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Va. 7 widening poised to move forward at expense of new Loudoun project

The plan would expand Va. 7 from four lanes to six lanes for the stretch between Tysons and the Great Falls/Herndon area — just over seven miles. (WTOP/File)

WASHINGTON — Commuters along Va. Route 7 could see the end of a years-old bottleneck soon, but it would come at the expense of the only state money for a major new road project in Loudoun County.

Proposed refinements to Virginia’s transportation funding plan would reallocate $43 million to help fully finance plans to widen Va. 7 from four lanes to six lanes for the stretch between Tysons and the Great Falls/Herndon area — just over seven miles. The money was originally proposed for construction of a new stretch of Northstar Boulevard between Brambleton and U.S. 50.

Virginia Deputy Transportation Secretary Nick Donohue says the initial funding plan, based on project scores, only included a first phase of that widening project.

“There’s currently a gap on Route 7 where it’s six lanes up to Tysons Corner; it’s then four lanes for about eight or so miles through Fairfax County, and then it’s six lanes through Loudoun, and by funding both these phases together it would allow you to fully fill in that hourglass at a single time and also hopefully minimize driver inconvenience,” he told the Commonwealth Transportation Board Tuesday.

Doing both phases of the widening at once is also projected to save about $20 million, and Fairfax County staff have suggested that the county could contribute up to $10 million if bids come in higher than expected.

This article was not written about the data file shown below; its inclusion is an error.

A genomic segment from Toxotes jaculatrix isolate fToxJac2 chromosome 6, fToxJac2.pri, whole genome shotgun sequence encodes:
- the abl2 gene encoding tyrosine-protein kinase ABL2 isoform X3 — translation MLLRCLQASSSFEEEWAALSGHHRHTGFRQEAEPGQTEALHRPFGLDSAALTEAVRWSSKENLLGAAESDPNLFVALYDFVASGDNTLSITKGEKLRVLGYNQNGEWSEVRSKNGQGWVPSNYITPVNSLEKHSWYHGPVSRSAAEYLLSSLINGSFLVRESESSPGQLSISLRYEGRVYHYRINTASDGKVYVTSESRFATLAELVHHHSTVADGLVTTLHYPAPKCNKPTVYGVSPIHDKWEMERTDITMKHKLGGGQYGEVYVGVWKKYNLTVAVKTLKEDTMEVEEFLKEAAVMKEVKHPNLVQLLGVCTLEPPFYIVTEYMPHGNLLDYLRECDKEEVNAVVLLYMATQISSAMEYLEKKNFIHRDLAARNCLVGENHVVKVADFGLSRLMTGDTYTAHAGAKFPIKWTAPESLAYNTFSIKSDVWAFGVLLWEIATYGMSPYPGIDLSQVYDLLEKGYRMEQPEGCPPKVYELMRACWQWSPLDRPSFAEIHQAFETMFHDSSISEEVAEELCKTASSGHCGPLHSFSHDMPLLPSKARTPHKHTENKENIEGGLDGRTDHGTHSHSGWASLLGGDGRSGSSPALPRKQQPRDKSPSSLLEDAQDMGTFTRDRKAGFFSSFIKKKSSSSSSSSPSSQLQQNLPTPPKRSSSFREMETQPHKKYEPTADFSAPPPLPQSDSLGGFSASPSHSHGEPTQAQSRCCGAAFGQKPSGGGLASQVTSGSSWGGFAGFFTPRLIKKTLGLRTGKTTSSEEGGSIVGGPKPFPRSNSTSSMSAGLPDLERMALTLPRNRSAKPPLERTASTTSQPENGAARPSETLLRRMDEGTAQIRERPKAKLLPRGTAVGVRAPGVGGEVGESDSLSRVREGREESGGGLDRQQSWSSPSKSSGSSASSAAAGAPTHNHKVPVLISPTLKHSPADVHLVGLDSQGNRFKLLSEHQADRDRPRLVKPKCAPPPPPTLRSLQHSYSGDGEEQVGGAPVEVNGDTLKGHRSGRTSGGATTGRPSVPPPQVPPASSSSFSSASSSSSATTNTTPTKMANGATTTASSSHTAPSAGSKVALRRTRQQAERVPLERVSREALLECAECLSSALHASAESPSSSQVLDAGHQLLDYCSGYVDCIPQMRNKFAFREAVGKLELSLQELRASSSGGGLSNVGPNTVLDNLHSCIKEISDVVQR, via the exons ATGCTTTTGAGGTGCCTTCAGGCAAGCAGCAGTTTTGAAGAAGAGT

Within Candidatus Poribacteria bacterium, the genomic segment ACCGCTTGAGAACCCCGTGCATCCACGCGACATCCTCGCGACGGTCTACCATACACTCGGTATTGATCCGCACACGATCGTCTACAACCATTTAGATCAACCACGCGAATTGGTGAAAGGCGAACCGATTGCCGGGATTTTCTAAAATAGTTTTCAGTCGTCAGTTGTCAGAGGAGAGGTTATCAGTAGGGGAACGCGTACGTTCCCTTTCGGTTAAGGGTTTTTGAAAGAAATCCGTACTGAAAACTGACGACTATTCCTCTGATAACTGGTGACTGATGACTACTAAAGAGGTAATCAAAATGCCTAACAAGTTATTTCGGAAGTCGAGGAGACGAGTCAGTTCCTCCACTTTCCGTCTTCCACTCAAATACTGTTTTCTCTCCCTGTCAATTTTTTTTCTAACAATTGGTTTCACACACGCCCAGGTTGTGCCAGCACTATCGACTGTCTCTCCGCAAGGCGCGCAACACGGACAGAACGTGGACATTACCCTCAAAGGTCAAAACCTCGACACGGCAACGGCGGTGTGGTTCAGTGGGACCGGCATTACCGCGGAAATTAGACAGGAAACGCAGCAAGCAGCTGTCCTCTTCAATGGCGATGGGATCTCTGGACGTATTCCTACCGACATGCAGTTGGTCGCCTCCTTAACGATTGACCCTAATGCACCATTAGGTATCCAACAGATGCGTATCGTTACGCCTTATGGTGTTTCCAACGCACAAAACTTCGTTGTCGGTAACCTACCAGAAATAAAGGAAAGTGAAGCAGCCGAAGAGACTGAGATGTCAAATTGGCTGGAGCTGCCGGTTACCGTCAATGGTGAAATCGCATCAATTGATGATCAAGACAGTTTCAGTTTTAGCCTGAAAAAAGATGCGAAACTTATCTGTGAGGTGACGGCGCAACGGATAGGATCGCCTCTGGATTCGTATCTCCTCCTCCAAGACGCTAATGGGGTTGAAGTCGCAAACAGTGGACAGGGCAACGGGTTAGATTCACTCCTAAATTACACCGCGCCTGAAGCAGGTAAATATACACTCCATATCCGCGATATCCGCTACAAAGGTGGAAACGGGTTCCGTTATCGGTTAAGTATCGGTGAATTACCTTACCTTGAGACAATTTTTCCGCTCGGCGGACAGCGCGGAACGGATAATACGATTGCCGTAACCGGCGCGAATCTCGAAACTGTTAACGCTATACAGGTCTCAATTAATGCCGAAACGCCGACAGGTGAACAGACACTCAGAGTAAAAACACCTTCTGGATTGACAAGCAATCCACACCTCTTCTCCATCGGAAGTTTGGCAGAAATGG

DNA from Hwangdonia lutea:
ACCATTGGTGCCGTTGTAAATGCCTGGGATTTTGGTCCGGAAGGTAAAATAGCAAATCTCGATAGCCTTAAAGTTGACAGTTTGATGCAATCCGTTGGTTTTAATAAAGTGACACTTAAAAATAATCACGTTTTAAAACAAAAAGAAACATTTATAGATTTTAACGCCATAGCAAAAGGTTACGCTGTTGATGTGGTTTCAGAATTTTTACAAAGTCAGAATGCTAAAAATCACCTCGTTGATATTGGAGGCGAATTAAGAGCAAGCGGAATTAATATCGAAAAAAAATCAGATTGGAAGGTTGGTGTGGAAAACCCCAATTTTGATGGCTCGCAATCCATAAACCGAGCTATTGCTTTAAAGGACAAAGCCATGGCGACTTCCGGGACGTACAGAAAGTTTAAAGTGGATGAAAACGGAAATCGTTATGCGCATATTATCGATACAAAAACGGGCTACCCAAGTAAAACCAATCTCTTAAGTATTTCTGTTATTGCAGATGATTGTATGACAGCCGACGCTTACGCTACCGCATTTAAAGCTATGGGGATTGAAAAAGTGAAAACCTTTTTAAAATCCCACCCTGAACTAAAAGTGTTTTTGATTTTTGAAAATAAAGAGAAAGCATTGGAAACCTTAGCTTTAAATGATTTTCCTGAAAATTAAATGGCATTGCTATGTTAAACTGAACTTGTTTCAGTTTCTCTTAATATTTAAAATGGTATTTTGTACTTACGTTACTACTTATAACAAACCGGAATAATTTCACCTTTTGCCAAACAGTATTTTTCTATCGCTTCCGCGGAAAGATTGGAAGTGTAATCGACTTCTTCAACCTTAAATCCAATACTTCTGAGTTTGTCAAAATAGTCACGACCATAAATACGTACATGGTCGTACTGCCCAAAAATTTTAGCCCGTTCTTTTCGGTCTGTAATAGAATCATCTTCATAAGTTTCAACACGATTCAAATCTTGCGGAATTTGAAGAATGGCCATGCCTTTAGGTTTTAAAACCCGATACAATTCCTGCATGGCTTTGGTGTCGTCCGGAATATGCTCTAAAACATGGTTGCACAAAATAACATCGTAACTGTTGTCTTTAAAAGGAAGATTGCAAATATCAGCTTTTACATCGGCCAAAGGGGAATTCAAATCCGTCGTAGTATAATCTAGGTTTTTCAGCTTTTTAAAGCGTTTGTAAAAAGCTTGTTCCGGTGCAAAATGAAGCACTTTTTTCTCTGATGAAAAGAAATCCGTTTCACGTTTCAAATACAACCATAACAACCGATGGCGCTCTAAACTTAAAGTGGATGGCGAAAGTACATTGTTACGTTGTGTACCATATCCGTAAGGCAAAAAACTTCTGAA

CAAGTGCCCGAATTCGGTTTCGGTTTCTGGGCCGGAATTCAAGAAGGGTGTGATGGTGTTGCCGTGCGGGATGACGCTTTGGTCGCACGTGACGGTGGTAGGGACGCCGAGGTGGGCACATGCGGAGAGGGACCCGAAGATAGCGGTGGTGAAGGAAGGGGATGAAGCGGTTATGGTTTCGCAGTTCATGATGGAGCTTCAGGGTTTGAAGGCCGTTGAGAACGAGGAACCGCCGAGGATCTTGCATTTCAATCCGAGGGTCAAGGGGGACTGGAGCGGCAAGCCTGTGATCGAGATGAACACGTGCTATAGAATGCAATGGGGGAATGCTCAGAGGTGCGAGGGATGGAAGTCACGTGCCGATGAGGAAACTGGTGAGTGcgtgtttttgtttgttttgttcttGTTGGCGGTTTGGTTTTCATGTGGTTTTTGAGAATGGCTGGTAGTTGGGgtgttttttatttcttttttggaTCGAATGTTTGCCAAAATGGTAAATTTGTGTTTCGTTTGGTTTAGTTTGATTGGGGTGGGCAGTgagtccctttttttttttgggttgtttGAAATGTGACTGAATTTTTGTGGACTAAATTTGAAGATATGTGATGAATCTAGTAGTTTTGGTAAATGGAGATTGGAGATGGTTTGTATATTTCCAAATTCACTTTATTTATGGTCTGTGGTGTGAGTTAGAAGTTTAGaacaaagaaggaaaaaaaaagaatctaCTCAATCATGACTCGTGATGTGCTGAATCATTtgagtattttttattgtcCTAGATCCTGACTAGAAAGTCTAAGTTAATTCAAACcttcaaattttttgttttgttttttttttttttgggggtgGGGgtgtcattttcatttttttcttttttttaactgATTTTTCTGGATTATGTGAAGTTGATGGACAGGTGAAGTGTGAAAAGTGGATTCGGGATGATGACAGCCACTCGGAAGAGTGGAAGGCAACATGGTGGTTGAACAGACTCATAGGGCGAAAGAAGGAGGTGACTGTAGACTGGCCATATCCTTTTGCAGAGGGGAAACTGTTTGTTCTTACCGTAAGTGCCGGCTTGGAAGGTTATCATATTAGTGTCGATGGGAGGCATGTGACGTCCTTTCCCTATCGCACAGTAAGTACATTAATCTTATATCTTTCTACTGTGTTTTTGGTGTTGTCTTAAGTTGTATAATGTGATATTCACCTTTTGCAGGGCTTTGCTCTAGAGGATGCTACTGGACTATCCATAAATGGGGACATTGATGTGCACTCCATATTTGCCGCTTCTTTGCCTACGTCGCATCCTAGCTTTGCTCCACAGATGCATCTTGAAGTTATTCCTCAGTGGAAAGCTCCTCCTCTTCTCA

The CTB members and Donohue expect Northstar Boulevard’s extension will still move forward in the next few years, since it scored highly for funding this year. While they expect it will get money next year that would allow construction to begin as soon as 2018, they cannot guarantee it.

Northstar Boulevard is part of a larger planned corridor that includes the controversial Bi-County Parkway to eventually provide a north-south connection from Interstate 95 using the Prince William Parkway to the area of Interstate 66, then on to U.S. 50, the Dulles Greenway and Va. 7.

“There’s no doubt that both these projects are needed, but if we compare the immediate congestion mitigation value of Route 7 to Northstar, it’s very much apples and oranges,” said board member Scott Kasprowicz, of Middleburg.

“To do a piece of [Route 7 widening] and leave an hourglass in the middle, I think, would create a traffic nightmare in Northern Virginia. There’s no question if we go from six to four to six [lanes] we’re going to have a problem that doesn’t have a near-term solution [since] we don’t know when we’ll fund the second phase,” he said in support of the change.

While Northern Virginia District board member Gary Garczynski largely agreed, he worried about taking money away from the only large project physically located in the fast-growing area that qualified for funding under the state’s main project ranking system.

“It would be essentially taking the only dollars that they were awarded through the H.B. 2 process away from them, with the hope that next year Northstar could be funded,” he said.

The Loudoun County Board of Supervisors could take an official position on the issue at its regularly scheduled meeting Thursday.

The Commonwealth Transportation Board votes Wednesday on overall guidance to put the finishing touches on the spending plan that will come before the board for a final vote in June.

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